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14

There's no absolute "better" or "worse" for this type of substitution. It depends entirely on what problem you are trying to solve and what nutritional goals you are trying to achieve. To answer your question most literally — "Yes", you can satisfy your daily water requirements with fruit juice. There is sufficient water in virtually any fruit juice ...


12

The emphasis on grains comes from the fact that the food pyramid is produced by the USDA and grain is a major crop that the organization is behind. You'll also find the major U.S. subsidies (dairy, corn, soy) will play highly in the "recommendations" that come from the organization. You will not be missing out on major nutrients if you choose to take ...


4

Marketing the emphasis of certain foods as being beneficial to health will make key industries more money... Goes right along with the "milk does a body good", "beef, it's what's for dinner", and "High Fructose Corn Syrup is Corn Sugar" campaigns. Very little of what they say is based on scientifically proven facts and the recommendations made don't take ...


4

You're supposed to drink 8-10 glasses of water a day. 8-10 glasses of juice is a lot of excess calories and sugar. You might find yourself gaining weight at a rapid pace which maybe you want. It's like drinking soda. 355 mL can of Coca Cola = 39g of sugar 200 mL juice box of Trader Joe's White Grape Juice = 30g of sugar Just some thoughts to consider if ...


3

Many fruits are high in carbohydrate, specifically fructose, which is not "slow" and has a number of effects that may be considered deleterious to one's metabolism.


3

A good juicer gets a fair amount of skin, though how much nutrition is lost would depend a lot on the juicer. But it's not just about nutrients, it's about fiber. Fiber serves many purposes, including slowing the absorption of those nutrients and sugars (less insulin spike), and fiber is something the body needs. I don't see anything wrong with juicing, and ...


3

You correctly identified the bad foods, so that's a good start. You haven't mentioned drinks; if you consume sugary drinks (even from fresh fruit) you better stop. The problem is that you replaced all of these with fruit and nuts. Fruit is quite overhyped. It is completely true that it is healthy. But you don't need that much nutrients. It's not like if you ...


3

Disclaimer: I can't back any of this up with science. Eating a lot of fruit and vegetables, particularly juiced, and then not working out (as noted in your comment) might gain you some weight. (I bet it will be fat.) Foods are not fungible. If you want to gain weight without eating meat, take a look at questions on the topics of getting enough protein as a ...


2

Have a look at Nutrition Data, it's a site that gives you all the details you need to do your own research on fruits and vegetables. It provides information on fat, protein and carbohydrates, what amino acids the food provides, etc.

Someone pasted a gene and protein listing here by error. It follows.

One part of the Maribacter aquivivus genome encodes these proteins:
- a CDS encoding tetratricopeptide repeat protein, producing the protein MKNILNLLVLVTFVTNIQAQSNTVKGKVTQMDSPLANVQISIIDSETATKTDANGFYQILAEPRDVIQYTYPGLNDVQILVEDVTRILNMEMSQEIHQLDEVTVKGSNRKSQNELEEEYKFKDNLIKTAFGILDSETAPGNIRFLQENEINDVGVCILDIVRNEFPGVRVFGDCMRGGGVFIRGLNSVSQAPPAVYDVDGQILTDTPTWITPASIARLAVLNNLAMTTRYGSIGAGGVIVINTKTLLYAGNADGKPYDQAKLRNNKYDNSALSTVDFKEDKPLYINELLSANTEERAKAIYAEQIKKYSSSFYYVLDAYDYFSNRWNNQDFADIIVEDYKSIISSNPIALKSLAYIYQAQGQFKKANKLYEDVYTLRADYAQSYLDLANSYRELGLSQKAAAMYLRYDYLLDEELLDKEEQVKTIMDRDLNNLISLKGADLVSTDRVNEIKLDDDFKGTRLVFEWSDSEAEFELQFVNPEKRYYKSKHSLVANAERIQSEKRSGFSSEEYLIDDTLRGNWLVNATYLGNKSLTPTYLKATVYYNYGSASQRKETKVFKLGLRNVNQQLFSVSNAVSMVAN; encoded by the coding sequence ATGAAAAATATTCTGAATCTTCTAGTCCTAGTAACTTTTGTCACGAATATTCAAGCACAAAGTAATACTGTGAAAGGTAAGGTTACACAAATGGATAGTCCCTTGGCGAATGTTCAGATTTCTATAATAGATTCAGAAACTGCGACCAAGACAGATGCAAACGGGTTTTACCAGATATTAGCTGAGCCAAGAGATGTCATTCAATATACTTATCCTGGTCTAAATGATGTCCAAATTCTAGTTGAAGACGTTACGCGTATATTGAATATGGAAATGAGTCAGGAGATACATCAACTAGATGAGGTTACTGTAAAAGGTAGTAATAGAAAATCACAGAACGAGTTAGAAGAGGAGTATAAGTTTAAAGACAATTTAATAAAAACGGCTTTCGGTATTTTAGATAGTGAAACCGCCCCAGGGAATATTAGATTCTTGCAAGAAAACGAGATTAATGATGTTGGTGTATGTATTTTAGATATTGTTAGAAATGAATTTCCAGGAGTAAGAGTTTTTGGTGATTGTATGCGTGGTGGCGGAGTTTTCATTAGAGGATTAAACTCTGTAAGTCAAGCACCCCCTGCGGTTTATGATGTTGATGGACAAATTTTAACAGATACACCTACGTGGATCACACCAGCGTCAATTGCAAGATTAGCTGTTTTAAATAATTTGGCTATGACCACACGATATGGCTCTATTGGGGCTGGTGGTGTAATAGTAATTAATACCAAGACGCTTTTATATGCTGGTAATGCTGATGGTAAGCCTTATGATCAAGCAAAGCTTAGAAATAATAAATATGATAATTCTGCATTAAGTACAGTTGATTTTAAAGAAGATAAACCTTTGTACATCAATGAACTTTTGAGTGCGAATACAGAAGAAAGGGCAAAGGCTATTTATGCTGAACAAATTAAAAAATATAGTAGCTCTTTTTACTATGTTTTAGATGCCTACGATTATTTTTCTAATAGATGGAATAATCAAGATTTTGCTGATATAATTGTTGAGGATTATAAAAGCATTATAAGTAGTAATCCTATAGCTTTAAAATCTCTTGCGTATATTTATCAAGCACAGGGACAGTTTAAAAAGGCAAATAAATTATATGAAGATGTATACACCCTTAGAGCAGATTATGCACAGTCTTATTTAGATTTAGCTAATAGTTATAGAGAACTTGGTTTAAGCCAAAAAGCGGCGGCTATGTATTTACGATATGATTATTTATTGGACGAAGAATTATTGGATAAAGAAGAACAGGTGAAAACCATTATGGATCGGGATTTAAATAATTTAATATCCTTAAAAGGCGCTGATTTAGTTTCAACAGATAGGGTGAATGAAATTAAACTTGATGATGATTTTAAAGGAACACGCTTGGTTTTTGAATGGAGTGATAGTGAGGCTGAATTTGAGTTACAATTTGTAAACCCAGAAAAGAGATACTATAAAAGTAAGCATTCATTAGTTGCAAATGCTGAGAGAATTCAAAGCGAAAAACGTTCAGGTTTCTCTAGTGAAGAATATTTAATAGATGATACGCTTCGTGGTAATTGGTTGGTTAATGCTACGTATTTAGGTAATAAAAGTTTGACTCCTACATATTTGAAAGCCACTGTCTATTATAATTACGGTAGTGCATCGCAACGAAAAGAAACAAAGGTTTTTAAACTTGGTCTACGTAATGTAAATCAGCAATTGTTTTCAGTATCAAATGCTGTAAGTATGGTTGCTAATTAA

2

If you compare the nutrition of grains to veggies or to meat you will see the grains are largely worthless. Notice how most cereal are 'Fortified with vitamins and minerals!!!'. They do that cause otherwise there is no nutritional value. We evoloved to eat meat and veggies - not grains. Most people are to some degree alergic to gluten that is found in ...


2

"If you eat one grapefruit per day for a whole month you will lose 3kg." Not exactly. However, below are 2 studies looking at grapefruit consumed prior to meals. They look at weight loss, as well as health factors like cholesterol and insulin resistance. (Note: these are not what is typically thought of as the "grapefruit diet".) A 12 week study ...


1

At the risk of being a bit off-topic I have to say: Don't cut fruits off you diet to lower your carb intake. That's like putting sunflower oil in your engine, instead of the regular machine grade engine oil, because it's cheaper. You'll have seriously more benefits of consuming fruits over pretty much any other source of carbs, which you DO need do ...


1

Fructose is the main reason, just keep them under control. A banana a day isn't bad, 30 a day is not the way to go for low carb.


1

Accourding to the following, blending has no effect on fiber content per say. http://www.oprah.com/health/Does-Blending-Fruit-Reduce-Its-Fiber-Content Like the article says, the main issue, is that you digest a liquid faster than you do a solid. This is probably what your nutritionist means when she says the fiber becomes "more digestable". However, ...


1

You can refer this WHFoods page about grapefruit, it is very detailed about the benefit of eating grapefruit. Check about the result of overdose nutrients here. And please don't consume drug with grapefruit, it is very dangerous, please refer to the page about grapefruit. By the way, World Healthiest Foods is a very good site about healthy food.



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